A stemwinder from last night’s debate in the South Carolina house, in case you missed it elsewhere. Jenny Horne’s position prevailed, of course; Nikki Haley’s set to sign the bill removing the flag in a formal ceremony sometime this hour.

But the flag drama’s not done yet, my friends. Thanks to the congressional GOP, it’s just getting warmed up:

Republican leaders on Thursday abruptly yanked an environmental spending bill from the House floor before a final vote amid a storm of protest over an amendment that would have allowed Confederate flags at federal cemeteries…

Only the day before, Republicans had assented to Democratic amendments to an appropriations bill that would remove the flag from federal sites and gift shops.

But at the request of several Southern lawmakers, Republicans reversed themselves, and offered an amendment to allow the flag placement. A vote on that amendment had been expected Thursday afternoon. The National Park Service, which has permitted the placement of Confederate flags on graves, had already begun to direct staff to remove them…

“Don’t Republicans understand that the Confederate flag is an insult to 40 million African-Americans and many other fair-minded Americans?” [Democrat G.K. Butterfield] said, directing his remarks to Representative Ken Calvert, Republican of California, the sponsor of the amendment.

GOP Rep. Mick Mulvaney, who supports removing the flag from the South Carolina statehouse, opposed a ban on the flag at federal sites on grounds that it would prevent private citizens from placing the flag on grave sites. Meanwhile, knowing a nice wedge issue when she sees it, Nancy Pelosi’s floating a flag bill of her own to induce a little extra squirming by Republican leaders:

The House voted Thursday to refer legislation banning the Confederate flag image from the Capitol to a committee, effectively punting the issue.

The dramatic vote was forced by Minority Leader Nancy Pelosi (D-Calif.), who was eager to put a spotlight on the issue after House GOP leaders pulled a separate bill from the floor after an intra-party fight over the flag.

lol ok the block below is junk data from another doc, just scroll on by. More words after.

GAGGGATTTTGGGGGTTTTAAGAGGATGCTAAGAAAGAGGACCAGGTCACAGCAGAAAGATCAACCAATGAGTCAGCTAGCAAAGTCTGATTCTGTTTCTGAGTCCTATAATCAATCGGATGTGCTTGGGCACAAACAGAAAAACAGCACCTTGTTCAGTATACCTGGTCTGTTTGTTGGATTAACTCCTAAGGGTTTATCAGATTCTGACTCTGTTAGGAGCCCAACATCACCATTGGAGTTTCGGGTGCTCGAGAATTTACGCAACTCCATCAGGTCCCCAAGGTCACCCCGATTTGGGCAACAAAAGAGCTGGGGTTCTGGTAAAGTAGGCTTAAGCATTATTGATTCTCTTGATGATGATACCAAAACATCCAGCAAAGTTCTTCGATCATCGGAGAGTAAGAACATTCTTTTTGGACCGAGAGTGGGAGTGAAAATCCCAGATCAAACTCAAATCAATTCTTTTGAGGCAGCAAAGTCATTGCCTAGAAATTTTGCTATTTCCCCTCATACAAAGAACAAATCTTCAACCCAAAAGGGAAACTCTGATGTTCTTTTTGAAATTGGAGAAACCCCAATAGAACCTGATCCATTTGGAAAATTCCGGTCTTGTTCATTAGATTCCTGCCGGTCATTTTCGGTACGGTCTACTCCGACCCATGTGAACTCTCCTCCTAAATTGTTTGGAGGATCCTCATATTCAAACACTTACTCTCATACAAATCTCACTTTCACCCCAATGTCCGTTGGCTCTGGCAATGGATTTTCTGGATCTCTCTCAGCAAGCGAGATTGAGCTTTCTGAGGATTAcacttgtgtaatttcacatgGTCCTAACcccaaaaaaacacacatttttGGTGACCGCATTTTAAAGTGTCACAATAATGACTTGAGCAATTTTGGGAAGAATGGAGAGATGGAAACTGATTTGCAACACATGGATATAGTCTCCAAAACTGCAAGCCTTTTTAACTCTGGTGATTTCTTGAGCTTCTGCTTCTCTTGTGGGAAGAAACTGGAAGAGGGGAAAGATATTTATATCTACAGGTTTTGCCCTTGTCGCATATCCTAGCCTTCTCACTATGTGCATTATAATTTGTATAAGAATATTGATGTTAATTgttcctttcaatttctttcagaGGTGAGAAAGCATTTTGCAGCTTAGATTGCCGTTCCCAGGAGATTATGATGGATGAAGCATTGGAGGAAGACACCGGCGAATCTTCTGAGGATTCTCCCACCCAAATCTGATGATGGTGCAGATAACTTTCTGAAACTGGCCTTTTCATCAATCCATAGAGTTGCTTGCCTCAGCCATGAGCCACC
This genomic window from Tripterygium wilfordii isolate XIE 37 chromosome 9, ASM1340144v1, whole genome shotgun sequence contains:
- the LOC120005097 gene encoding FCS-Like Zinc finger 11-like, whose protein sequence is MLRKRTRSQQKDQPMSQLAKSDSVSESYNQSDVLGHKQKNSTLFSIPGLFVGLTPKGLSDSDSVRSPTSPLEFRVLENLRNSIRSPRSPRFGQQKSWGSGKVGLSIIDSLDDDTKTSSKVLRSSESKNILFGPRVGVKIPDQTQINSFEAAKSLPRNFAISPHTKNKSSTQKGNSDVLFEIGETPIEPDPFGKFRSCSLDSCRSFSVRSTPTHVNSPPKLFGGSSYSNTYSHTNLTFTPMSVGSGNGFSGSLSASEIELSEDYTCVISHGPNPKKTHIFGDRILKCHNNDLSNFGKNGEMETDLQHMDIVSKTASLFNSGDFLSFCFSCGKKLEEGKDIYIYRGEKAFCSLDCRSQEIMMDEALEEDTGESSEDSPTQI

Pelosi’s resolution would have forced Mississippi’s state flag, which includes the Confederate flag, to be removed from the House side of the Capitol.

Removing the flag of one of the 50 states from the U.S. Capitol because the design doesn’t meet contemporary left-wing standards of acceptability is ridiculous and deeply cynical, but also characteristically shrewd. South Carolina voting to remove the rebel flag is a problem for Democrats because it’s a Republican operation lock, stock, and barrel: Haley’s a Republican, the two houses of the state legislature are controlled by Republicans, the most memorable floor speech of the debate was made by a Republican (Horne) — it’s in direct conflict with the traditional Democratic narrative that the GOP is a thinly veiled reincarnation of the Klan. They needed to get back on offense racially, and the opposition of Mulvaney et al. to the flag amendment in Congress made that easy for them. It was a no-brainer that Pelosi would try to double down with a dumb but effective bill demanding the banishment of Mississippi’s flag. It won’t achieve anything but the GOP opposition on it gives Democrats a reason to tell their base, “See? They haven’t changed at all.”

Anyway, here’s to healing.